Purposes/Objectives: In this course, we will be exploring the interrelations between identity and writing, identity and the language(s) we speak, identity and the stories we tell (or don’t tell). Our readings will include, but not be limited to, a variety of contemporary Hawai’i-centered texts—websites, essays, plays, poems, autobiography, and fiction—by authors who are concerned with these interrelations. You will have the chance to experiment with and respond to these authors’ ideas, writing styles, and strategies in your own writing. I have designed this course to give you room to experiment with language and to learn to write with clarity and a sense of purpose. I hope you will develop a sense of the importance and power of writing, both as an individual, and as part of a community of writers.
Essay Assignments: You will write seven essays for this course. One of these will be a revision of a previous writing assignment and one will be an in-class essay. Most of these essays will be quite short (2-4 pp.); one—a research paper—will be longer (8-10 pages) and will allow you to build on previous assignments. I have designed this course to give you room to experiment with different genres and voices: in addition to a research paper, you will write persuasive, analytical, reflective, and autobiographical essays; you also will produce an interview and a book or movie review.
Because I believe that writing is a process that works best communally, I will be placing you in response groups of 3-4 to help each other with your essays.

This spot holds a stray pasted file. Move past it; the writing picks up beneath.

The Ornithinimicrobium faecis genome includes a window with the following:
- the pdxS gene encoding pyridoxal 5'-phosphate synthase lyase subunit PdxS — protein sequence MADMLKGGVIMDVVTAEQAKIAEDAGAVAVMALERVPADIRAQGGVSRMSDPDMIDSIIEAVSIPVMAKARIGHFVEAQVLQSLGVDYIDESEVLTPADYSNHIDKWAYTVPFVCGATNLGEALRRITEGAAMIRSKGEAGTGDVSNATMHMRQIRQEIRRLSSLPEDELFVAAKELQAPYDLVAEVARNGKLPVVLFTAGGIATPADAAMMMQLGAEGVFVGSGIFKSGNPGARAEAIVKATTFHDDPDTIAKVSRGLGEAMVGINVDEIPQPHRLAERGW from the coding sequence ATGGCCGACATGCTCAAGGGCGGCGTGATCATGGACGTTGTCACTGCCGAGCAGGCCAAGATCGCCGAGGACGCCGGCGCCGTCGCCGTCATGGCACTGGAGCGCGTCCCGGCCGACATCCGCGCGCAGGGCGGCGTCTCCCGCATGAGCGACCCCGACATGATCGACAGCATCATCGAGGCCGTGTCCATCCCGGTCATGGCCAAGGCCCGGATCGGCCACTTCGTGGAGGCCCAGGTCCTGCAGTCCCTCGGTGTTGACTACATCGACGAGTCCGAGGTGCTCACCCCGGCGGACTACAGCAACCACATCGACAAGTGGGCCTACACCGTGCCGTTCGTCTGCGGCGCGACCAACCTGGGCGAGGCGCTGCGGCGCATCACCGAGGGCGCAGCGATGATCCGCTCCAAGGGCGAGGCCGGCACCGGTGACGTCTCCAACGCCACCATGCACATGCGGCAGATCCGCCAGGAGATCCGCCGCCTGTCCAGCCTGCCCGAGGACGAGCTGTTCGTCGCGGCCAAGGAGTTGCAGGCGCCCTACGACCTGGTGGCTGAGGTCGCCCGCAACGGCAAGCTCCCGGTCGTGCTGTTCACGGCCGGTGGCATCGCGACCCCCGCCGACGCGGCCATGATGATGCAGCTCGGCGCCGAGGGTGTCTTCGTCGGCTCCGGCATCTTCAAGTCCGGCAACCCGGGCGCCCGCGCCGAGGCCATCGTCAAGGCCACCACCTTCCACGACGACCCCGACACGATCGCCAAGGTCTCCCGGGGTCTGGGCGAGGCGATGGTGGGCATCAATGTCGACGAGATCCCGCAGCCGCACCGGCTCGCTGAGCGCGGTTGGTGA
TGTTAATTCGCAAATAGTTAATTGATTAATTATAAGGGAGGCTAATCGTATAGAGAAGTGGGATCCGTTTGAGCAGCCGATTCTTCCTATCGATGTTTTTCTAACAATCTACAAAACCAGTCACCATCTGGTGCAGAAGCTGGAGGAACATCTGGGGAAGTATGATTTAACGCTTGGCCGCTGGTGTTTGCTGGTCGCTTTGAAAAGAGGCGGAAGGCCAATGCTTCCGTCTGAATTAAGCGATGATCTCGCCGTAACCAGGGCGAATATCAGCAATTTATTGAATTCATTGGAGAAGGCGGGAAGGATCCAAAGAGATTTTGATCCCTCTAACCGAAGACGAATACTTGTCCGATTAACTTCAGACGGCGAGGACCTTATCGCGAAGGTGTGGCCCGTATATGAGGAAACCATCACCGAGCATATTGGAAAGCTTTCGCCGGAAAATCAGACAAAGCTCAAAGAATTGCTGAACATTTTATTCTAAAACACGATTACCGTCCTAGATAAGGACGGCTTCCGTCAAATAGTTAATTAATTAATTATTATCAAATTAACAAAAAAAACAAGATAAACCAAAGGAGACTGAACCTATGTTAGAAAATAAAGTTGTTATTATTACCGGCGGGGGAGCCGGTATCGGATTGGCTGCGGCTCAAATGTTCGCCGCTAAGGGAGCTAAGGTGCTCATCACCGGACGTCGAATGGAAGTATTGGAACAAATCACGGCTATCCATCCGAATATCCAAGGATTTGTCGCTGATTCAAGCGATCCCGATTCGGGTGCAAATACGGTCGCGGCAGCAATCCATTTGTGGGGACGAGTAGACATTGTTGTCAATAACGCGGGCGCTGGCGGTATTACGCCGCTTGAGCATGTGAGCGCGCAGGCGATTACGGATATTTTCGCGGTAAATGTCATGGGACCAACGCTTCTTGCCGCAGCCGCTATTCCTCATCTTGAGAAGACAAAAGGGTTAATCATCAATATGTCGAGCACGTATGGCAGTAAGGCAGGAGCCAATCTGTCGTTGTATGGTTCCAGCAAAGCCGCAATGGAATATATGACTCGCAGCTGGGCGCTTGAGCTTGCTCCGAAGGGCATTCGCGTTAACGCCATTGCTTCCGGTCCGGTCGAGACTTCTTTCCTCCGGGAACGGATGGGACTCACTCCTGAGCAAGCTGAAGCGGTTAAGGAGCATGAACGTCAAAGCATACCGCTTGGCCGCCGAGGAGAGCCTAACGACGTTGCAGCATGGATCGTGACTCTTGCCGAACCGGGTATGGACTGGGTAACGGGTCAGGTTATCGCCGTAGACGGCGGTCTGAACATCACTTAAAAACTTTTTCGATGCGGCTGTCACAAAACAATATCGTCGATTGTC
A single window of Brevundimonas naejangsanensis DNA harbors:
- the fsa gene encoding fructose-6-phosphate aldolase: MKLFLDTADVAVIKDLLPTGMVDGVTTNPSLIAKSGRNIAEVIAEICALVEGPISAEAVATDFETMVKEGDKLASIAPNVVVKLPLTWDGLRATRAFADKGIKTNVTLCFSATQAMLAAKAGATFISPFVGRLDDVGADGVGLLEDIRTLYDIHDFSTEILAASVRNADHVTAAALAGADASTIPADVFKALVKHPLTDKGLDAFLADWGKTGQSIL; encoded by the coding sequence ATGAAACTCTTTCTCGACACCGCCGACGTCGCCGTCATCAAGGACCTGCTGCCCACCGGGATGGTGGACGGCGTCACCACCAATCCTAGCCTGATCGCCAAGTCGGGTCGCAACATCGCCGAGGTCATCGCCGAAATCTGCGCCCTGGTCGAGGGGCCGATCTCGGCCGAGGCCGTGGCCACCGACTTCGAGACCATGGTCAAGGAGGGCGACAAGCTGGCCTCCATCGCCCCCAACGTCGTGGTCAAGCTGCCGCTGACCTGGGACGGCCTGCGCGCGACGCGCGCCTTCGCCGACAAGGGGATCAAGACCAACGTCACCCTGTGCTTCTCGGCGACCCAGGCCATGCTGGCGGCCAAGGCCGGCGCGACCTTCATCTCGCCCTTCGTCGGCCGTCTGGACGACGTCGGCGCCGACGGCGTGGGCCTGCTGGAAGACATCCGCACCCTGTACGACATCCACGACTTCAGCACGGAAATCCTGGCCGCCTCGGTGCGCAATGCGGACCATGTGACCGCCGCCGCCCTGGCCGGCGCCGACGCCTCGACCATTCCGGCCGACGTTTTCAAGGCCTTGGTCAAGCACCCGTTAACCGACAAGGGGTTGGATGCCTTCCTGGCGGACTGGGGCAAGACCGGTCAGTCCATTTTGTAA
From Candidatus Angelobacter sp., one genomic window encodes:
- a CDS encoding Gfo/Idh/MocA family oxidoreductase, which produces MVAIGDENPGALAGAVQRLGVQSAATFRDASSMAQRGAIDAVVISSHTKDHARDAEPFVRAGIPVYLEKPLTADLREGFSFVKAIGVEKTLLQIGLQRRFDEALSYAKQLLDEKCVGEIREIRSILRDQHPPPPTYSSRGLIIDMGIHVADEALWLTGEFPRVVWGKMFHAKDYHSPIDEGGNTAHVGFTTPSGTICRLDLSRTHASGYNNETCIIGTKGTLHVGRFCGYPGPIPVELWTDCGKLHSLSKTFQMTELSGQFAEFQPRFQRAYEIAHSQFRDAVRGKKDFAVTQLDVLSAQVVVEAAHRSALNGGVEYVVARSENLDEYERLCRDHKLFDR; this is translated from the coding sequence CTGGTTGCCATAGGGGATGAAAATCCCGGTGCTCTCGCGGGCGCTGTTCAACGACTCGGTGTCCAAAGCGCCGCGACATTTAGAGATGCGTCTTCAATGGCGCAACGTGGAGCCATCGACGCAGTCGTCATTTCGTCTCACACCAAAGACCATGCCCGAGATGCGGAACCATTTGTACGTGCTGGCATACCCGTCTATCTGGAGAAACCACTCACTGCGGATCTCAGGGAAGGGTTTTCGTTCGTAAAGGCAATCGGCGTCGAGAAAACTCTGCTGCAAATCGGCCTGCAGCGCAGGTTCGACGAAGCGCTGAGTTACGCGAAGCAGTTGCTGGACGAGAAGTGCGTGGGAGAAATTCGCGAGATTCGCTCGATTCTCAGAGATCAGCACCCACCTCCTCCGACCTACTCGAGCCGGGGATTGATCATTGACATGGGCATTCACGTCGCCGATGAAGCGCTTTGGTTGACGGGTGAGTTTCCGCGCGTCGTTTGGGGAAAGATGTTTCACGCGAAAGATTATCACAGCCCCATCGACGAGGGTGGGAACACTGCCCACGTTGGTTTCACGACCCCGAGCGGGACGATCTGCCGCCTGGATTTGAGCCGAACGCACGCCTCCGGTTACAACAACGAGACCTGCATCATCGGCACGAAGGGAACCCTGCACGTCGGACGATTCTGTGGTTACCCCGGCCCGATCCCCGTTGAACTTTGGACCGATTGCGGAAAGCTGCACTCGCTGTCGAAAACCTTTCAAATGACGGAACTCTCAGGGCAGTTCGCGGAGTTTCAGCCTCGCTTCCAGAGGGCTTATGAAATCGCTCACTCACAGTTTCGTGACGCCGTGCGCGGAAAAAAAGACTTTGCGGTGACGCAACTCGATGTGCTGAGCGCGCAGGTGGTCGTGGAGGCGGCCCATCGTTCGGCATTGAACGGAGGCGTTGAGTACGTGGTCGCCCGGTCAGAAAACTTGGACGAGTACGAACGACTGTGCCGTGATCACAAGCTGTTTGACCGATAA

For each of the writing assignments, you will submit your final, polished draft, along with original sketches, free writings, revised drafts (dated) and assigned peer- and self-evaluations that contributed to your final draft. Because this course will focus on writing as a process, turning in thesis statements, outlines, and rough drafts, when requested to do so, counts as much as meeting deadlines for final drafts.
Grading: Grades will be determined by the following components: essays and writing assignments leading up to essays (70%); response group work, informal writings, and other in-class activities and participation (25%); portfolio (5%). Percentages given here are approximate. Attendance is mandatory; missed classes or failure to attend required conferences will negatively impact your grade.
Tentative List of Required Texts (to be ordered through Revolution Books):
- Alani Apio, KAMAU
- Craig Howes and Jon Osorio, THE VALUE OF HAWAI’I: KNOWING THE PAST, SHAPING THE FUTURE
- COURSE READER